We're Debunking the Bystander Effect, Here's How
There’s a popular idea out there that if a group of people sees someone being hurt, they are less likely to help than if a single person saw that person being hurt. It’s called the bystander effect and it’s debated. In SAFE Bar Network member bars across the country, we’ve seen the bystander effect debunked.
After participating in the SAFE Bar Network training conversation, bystander intervention is common at member venues, and the presence of others is more likely to lead to people interrupting to help when they see someone who is unsafe or uncomfortable.
In fact, the presence of others is often the key factor in whether or not bystander intervention is successful in solving a problem or keeping someone safe. It’s not just us, new evidence backs up what we’ve been seeing in member venues for years.
With this in mind, the SAFE Bar Training conversation focuses on teaching bar and restaurant teams how to have conversations about noticing concerning behavior, interrupting effectively, and supporting each other. We work with managers and owners to create social norms that encourage employees to take action to help when they see someone who is uncomfortable or unsafe. At SAFE Bar Network member venues, part of working hard becomes noticing concerning behavior, taking action to help, and supporting each other.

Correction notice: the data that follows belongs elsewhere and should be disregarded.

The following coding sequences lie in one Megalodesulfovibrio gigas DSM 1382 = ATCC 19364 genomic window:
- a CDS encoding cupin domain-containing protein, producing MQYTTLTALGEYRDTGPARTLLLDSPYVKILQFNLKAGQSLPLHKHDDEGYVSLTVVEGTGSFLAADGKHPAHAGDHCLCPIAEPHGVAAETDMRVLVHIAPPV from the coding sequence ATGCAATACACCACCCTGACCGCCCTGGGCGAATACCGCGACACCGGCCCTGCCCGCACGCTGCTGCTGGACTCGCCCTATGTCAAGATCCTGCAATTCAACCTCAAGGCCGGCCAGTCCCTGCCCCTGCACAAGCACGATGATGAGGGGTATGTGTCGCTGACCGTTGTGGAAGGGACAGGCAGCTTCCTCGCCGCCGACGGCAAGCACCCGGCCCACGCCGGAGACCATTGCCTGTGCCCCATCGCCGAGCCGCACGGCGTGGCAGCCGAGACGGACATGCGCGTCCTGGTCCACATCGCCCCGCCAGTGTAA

There are everyday active bystanders practicing the skills to keep people safe every day. Watch their stories here, Everyday Active Bystanders.
To learn more about joining the SAFE Bar Network contact us at email@example.com
The SAFE Bar Network is a nonprofit 501(c)(3) you can join the team by donating your time, talent, and money to the mission of giving everyone a SAFE Night Out, just click here.
To learn more about active bystander skills check out our blog post, Obstacles. What obstacles? 3 Full Proof Everyday Active Bystander Skills.
Interested in learning more about bystander intervention? Visit our friends at With Us Center for Bystander Intervention.